Refreshing Horror Tale.
"Dead Silence" is a movie that I had been highly anticipating ever since I saw the trailer for it. I just got back from seeing it and I wasn't disappointed at all. The film follows Jamie Ashen (Ryan Kwanten), who, after receiving a mysterious puppet, returns home to find his wife, Lisa (Laura Regan) murdered. With a detective (Donnie Wahlberg) convinced he is the murderer, Jamie returns to his childhood town of Raven's Fair, where a legendary ghost story is told. The story is about a woman named Mary Shaw, a ventriloquist who was murdered after being suspected of murder. She was buried with her massive amount of dolls and puppets as well. After her death, it seems she has been taking revenge on the townspeople, when numerous families are found dead with their tongues missing. Jamie takes it upon himself to solve the legend and curse before he becomes the next victim. Directed/co-written by James Wan and written by Leigh Whannell, the men who brought us the successful "Saw" series, are also behind this splendidly spooky horror film. Originality is a hard thing to find in the horror genre these days, but this film manages to sluff off most of the typical horror set-ups and create an interesting and compelling story. This is quite a turn around from the "Saw" franchise, which, while it is a good series, has become more of a gore fest than anything. On the other hand, "Dead Silence" is a supernatural horror film with a very well written story. Character development is strong, and the acting helps that out as well, which is always a plus. Ryan Kwanten, an Australian actor, plays the lead role and is very believable. Donnie Wahlberg (of "Saw II" and "Saw III") plays a skeptical detective, and Amber Valetta ("What Lies Beneath") plays Jamie's new stepmother. All of the acting was really believable, I didn't see any below-average performing here. Puppets and ventriloquism are main themes in the plot, which might sound a little clichéd. I suppose it is, puppets and dolls have become almost a joke in the genre because they are so over-used (as well as creepy little children, among other things), but since they are in the core basis of the plot, they actually come off as being scary. People who have that fear of dolls and/or puppets would be advised to steer clear of this film. There is some great sets in the film as well. The entire town of Raven's Fair has a heavily Gothic tone to it, almost to the point of complete surrealism. The sets are spooky and appropriately so, because it really adds the atmosphere of the movie. The villain/ghostly ventriloquist Mary Shaw, was actually quite terrifying. Her makeup effects made her one creepy looking woman. As for the gore, those expecting anything close to the over-abundance of violence in the "Saw" films will be disappointed. This film doesn't contain much gore - it has a little, but it doesn't use typical violence and graphic gore to get some scares out of the audience. I loved the way the movie ended as well. It's a twist-ending, but don't let that put you off - it works well with the rest of the movie, it's not one of those "bad movie twists". It was very unexpected and very well-written. Overall, "Dead Silence" is a refreshing, semi-unique horror movie. The storyline is original enough, and the creepy themes and atmospheric setting add to its overall effect. Don't expect a gore fest though, because the violence is pretty tame compared to what you'd see in the "Saw" films. If you like James Wan and Leigh Whannell's work, I'd really recommend seeing this - it's a pleasant change from your typical horror films, and a nice change of pace from their previous work. It has a few flaws here and there, but it's such an enjoyable movie that all of that is forgivable in the end. Very refreshing. 9/10.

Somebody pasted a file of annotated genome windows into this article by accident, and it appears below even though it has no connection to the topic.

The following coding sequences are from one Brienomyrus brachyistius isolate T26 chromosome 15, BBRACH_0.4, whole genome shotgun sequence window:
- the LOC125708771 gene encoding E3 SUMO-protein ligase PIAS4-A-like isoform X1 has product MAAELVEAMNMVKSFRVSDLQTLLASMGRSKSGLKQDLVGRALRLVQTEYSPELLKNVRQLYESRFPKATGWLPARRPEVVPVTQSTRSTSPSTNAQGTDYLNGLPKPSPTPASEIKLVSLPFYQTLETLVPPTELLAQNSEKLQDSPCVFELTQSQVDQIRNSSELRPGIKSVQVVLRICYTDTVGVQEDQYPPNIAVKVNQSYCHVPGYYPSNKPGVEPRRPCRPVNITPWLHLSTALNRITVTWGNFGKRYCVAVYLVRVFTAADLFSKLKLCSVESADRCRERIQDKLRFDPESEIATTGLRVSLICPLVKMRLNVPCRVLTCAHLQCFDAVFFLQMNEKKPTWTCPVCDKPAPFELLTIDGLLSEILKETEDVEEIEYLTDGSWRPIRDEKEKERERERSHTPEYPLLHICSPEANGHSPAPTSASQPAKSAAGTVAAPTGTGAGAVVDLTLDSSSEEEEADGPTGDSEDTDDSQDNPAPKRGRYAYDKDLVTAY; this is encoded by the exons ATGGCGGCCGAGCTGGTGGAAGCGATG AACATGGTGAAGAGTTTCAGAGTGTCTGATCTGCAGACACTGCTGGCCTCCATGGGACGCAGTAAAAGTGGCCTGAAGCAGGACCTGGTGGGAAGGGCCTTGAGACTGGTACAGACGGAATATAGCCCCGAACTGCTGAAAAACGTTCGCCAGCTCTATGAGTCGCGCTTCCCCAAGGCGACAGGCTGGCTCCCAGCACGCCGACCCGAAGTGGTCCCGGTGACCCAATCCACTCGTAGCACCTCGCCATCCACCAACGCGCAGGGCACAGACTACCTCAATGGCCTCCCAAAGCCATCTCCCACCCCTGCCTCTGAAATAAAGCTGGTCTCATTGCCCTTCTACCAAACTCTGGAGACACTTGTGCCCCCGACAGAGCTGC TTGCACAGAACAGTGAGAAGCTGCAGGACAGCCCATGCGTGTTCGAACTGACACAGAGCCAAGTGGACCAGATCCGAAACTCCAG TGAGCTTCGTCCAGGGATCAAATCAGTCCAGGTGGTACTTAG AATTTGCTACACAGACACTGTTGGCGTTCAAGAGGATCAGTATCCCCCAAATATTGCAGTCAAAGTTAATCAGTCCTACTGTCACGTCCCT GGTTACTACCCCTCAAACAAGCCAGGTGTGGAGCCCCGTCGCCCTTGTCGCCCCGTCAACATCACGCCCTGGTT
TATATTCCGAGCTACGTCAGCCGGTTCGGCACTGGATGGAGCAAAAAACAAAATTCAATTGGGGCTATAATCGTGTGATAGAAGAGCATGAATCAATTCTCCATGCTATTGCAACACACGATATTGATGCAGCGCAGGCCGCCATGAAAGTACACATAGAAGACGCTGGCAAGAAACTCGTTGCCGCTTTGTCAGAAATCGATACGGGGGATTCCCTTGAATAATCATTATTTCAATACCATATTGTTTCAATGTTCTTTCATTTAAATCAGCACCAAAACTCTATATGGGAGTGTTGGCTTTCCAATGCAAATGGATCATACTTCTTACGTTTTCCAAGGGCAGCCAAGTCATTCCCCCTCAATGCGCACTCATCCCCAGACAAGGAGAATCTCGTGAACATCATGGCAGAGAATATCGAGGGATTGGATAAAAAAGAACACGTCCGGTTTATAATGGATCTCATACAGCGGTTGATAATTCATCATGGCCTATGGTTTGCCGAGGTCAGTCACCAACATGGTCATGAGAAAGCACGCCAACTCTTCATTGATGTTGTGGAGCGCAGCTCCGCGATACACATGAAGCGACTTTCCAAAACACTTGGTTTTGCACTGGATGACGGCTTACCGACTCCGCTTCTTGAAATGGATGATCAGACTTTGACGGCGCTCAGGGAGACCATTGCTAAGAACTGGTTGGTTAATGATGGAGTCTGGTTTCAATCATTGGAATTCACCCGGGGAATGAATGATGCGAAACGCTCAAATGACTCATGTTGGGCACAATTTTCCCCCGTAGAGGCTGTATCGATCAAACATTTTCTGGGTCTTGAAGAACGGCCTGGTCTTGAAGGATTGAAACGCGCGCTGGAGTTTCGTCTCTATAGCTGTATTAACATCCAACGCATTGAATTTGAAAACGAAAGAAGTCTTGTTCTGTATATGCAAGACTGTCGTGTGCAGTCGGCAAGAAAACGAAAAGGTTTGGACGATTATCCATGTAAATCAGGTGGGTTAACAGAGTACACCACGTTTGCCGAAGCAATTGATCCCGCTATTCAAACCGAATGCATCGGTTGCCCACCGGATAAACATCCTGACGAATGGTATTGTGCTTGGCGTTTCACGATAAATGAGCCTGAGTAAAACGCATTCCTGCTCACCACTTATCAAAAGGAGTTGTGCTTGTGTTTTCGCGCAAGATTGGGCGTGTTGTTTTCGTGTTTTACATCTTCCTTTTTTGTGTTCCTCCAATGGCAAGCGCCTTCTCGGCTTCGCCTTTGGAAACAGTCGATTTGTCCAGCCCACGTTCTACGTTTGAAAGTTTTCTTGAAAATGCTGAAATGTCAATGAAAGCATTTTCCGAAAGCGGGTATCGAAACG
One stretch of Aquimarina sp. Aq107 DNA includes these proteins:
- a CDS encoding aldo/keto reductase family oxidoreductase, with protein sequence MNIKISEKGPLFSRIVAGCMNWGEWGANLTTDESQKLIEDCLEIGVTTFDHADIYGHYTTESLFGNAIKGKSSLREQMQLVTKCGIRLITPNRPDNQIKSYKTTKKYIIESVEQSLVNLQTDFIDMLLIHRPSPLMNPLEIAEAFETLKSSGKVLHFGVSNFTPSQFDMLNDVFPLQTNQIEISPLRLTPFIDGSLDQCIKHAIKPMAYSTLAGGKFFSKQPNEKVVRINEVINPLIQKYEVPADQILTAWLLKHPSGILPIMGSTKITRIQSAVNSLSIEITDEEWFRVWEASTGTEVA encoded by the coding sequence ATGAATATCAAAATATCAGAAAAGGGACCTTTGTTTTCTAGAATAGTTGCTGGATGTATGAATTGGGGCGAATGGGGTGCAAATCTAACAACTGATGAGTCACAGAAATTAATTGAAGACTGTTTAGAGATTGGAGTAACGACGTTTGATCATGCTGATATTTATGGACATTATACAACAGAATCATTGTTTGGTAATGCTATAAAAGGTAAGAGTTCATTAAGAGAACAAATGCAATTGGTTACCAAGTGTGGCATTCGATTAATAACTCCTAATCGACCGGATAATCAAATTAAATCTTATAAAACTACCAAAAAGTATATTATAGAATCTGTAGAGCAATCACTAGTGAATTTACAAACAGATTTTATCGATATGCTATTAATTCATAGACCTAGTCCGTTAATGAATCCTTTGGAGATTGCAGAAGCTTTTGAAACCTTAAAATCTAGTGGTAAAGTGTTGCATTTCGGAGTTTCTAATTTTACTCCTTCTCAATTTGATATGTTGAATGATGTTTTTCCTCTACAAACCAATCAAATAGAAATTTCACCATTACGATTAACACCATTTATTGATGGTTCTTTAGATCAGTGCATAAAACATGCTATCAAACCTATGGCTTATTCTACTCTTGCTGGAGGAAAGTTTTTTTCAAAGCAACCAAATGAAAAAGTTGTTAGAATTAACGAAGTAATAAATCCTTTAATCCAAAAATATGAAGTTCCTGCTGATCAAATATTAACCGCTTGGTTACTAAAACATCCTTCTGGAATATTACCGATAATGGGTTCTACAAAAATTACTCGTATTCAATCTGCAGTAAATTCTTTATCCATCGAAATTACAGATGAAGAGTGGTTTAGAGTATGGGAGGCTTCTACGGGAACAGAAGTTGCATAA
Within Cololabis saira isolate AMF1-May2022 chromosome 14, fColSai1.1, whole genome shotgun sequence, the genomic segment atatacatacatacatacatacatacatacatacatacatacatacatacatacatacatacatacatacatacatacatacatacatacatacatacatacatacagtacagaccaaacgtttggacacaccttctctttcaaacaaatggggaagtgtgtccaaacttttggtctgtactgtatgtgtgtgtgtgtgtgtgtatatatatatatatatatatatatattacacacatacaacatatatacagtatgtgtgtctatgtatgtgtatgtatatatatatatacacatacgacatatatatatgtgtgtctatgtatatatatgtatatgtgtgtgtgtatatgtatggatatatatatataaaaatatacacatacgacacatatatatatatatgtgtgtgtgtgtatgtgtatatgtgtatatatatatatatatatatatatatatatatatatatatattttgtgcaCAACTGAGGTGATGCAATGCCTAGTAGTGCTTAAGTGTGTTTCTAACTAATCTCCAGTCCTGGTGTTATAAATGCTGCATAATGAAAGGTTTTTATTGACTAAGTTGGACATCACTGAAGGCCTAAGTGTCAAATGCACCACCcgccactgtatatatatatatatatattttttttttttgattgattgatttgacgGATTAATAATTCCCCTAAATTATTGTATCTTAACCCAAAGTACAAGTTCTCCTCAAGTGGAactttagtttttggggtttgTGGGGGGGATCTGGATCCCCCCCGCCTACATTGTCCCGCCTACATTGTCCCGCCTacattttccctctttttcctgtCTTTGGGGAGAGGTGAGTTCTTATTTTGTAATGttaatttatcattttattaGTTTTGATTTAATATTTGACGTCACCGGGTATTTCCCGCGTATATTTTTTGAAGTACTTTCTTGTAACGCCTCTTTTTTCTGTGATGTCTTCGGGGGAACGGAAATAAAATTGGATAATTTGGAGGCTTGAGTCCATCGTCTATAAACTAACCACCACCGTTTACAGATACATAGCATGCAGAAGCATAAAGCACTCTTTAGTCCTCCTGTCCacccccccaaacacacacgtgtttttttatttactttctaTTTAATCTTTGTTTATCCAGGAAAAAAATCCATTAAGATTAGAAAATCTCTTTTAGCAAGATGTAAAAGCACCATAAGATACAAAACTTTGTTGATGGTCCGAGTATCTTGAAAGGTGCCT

Story about Jamie Ashen (Ryan Kwanten) whose wife is killed--her tongue ripped out of her mouth--although there was only a ventriloquist's dummy in the house. Detective Jim Lipton (Donnie Wahlberg) thinks Jamie is as guilty as hell...but he didn't do it. He traces it back to his home town and a dead lady ventriloquist named Mary Shaw and her creepy dummies. This movie rightfully opens with the old Universal logo used in the 1930s. It fits--this is not a blood and guts movie. Heck it barely warrants an R rating! There's no nudity, sex, swearing and all the violence happens off screen. The views of the dead people--which are pretty gruesome--probably gave it the R. This is a good solid horror film. It has some quiet creepy chills (especially at the beginning with the dummy on the bed) that really work on you--especially if you find dummies downright unsettling (like I do). There are some "jump" shocks with things leaping out at you--but not much. It has great music, nice direction (love how the maps become real) and has some truly eerie settings. The acting won't win any awards but it's pretty solid. Kwanten is good as the lead and Wahlberg has a few nice and purposefully funny moments in his role. It all leads up to a climax (on a dark and stormy night no less) and a final twist that works just great--even though it doesn't make a lot of sense. This is for those horror viewers that don't need blood and guts shoved in their face to enjoy a movie. I give it a 7. Best line: "Who's the dummy now?"